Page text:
We hear the wind blowing against the side of our dining room. We call it a super storm, hoping to make it as manageable as the super bowl or a super mall. We are watching the geo-political super-storm of ISIS, Putin and Goldman Sachs, but we are belching the gas from the top of our packed stomachs and the problems of the world are on a screen on the wall. We are not witnesses to the world, we are consumers of it. It comes as information on a screen. It is our most violent border. We have ourselves to thank for corporate media.
Our mature response is to remain in a state of non-protest and keep shopping. Cornel West is right when he says, “Everything is commodified. All things are for sale.” This is a state-sanctioned religion. Extreme shopping is the psychic heart of modern racism. The shopping drug makes us the kind of idiots that accept violence. The Ferguson young people last year were right to march into Walmart and shout "Hands Up! Don't Shop!"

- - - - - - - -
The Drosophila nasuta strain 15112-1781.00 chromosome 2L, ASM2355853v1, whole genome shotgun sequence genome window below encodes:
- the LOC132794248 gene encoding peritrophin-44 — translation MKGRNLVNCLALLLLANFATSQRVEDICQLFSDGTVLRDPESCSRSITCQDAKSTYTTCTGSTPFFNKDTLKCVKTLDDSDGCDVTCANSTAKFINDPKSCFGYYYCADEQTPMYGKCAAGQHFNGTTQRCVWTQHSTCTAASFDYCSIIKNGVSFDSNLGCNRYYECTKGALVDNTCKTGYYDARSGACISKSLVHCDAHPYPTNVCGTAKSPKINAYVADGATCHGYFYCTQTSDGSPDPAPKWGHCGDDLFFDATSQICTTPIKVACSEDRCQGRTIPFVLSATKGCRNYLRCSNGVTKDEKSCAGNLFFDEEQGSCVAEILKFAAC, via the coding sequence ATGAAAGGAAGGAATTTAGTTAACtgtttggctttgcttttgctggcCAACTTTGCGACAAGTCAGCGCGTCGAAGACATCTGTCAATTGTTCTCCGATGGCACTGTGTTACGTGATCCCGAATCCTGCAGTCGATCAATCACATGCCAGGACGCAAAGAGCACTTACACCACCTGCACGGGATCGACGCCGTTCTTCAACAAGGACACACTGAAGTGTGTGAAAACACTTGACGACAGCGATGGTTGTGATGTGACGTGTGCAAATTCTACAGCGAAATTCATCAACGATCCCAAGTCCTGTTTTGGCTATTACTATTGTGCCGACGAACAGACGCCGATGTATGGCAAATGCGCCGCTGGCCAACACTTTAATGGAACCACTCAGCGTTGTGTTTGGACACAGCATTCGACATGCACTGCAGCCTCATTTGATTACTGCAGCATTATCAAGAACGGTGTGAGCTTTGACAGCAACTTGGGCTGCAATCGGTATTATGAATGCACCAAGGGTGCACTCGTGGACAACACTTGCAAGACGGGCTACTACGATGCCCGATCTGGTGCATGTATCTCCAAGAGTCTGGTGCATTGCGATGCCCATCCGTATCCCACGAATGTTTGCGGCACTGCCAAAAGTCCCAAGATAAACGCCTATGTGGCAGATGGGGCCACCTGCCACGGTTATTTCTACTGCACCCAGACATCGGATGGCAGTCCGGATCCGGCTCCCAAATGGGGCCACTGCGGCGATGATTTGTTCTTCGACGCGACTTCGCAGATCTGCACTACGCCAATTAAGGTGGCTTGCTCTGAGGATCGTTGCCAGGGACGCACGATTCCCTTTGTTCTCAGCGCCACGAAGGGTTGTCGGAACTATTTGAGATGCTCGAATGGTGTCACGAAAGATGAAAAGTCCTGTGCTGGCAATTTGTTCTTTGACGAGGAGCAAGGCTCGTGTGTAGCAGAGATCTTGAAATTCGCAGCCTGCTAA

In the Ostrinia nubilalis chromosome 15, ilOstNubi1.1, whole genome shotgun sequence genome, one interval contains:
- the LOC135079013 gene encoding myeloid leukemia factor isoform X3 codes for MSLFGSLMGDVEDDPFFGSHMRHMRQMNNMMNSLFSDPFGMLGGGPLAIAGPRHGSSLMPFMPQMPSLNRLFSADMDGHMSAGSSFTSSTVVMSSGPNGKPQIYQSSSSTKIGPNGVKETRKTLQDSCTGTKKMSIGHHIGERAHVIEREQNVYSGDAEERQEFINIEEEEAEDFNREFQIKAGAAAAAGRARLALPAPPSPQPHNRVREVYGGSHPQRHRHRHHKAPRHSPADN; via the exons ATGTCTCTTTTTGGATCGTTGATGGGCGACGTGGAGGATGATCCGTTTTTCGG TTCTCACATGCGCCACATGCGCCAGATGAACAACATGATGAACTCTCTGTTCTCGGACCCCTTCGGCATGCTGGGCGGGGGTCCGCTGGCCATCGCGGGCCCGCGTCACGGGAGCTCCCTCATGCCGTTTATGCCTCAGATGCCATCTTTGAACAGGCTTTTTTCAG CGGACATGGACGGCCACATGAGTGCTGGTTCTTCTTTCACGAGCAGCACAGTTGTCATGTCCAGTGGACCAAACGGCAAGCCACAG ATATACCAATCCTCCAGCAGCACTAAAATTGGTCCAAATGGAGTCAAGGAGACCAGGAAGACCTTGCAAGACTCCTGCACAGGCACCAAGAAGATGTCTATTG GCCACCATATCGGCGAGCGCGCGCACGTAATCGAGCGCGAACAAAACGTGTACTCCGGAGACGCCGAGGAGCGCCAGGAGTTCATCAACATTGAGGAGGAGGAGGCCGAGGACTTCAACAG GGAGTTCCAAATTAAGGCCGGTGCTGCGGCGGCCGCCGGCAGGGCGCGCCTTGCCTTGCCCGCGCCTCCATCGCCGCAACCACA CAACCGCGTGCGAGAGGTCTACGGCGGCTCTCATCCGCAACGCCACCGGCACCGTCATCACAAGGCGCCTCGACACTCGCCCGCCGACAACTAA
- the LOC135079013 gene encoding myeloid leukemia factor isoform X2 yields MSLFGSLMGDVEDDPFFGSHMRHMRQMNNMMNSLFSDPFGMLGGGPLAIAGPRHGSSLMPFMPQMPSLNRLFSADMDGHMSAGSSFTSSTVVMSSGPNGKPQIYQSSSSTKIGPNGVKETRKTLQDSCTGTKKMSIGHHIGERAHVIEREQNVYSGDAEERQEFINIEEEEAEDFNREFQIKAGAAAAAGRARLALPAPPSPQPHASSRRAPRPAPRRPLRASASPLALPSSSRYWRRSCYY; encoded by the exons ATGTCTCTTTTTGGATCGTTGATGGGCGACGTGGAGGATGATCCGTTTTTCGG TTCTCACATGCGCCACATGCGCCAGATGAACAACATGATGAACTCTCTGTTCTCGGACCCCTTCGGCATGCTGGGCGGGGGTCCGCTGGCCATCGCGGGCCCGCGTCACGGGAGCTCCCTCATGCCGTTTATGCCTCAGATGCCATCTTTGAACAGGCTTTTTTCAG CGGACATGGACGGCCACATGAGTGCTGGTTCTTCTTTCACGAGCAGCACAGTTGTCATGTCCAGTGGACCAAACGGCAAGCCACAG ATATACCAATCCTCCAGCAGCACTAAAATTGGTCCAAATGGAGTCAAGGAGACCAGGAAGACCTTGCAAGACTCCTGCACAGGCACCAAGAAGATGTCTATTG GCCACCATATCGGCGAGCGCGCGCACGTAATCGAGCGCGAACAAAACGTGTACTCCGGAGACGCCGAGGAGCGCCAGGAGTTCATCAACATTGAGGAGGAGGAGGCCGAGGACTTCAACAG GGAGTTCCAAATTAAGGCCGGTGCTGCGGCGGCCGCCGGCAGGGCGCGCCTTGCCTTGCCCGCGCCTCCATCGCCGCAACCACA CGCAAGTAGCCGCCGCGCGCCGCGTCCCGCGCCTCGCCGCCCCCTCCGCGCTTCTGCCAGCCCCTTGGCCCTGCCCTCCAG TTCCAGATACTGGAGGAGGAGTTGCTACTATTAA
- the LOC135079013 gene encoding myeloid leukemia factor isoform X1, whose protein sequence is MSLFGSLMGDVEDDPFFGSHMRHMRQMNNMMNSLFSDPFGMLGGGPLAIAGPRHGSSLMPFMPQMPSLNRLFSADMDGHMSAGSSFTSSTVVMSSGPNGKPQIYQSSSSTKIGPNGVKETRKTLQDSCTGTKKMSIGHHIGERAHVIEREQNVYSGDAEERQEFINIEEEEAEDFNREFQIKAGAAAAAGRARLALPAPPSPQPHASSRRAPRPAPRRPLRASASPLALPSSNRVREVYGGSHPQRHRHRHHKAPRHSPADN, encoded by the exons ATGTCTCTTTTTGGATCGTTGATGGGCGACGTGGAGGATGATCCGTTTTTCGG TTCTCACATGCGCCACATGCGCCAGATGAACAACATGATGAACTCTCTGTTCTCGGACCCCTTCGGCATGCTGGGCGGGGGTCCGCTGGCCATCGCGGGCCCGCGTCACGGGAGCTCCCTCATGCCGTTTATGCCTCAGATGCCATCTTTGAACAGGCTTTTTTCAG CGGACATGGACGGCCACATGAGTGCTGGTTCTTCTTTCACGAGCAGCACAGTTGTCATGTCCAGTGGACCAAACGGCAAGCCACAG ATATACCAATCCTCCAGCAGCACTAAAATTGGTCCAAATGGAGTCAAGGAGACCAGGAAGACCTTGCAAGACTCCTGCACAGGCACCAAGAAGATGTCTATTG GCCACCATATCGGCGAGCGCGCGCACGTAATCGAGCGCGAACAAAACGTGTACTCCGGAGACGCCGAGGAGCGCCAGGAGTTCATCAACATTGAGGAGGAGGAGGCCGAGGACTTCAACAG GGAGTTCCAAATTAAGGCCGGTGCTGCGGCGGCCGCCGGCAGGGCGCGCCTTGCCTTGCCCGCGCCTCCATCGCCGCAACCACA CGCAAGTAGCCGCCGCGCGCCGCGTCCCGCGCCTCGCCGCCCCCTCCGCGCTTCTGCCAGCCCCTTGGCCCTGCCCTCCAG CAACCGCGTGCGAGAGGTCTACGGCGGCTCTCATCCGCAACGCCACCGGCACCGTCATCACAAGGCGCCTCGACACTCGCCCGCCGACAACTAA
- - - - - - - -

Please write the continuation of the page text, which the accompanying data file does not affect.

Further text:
This year is a hard Thanksgiving. Our thanks must leap from our immediate love all the way over Trump and ISIS and toxin-coated seeds of 200 mile-an-hour wind. Our thanks flies out to Chelsea Manning, the truth-teller alone in her cell. Our thanks go to the families who miss their murdered loved ones, the survivors of state violence from bullets, drone bombs or Monsanto. Our thanks go to the piano player at the Paris theater; to the all-night campers in the Minnesota cold at Precinct #4, and to the police who are beginning to have, in the midst of their thanks, doubts about their leaders.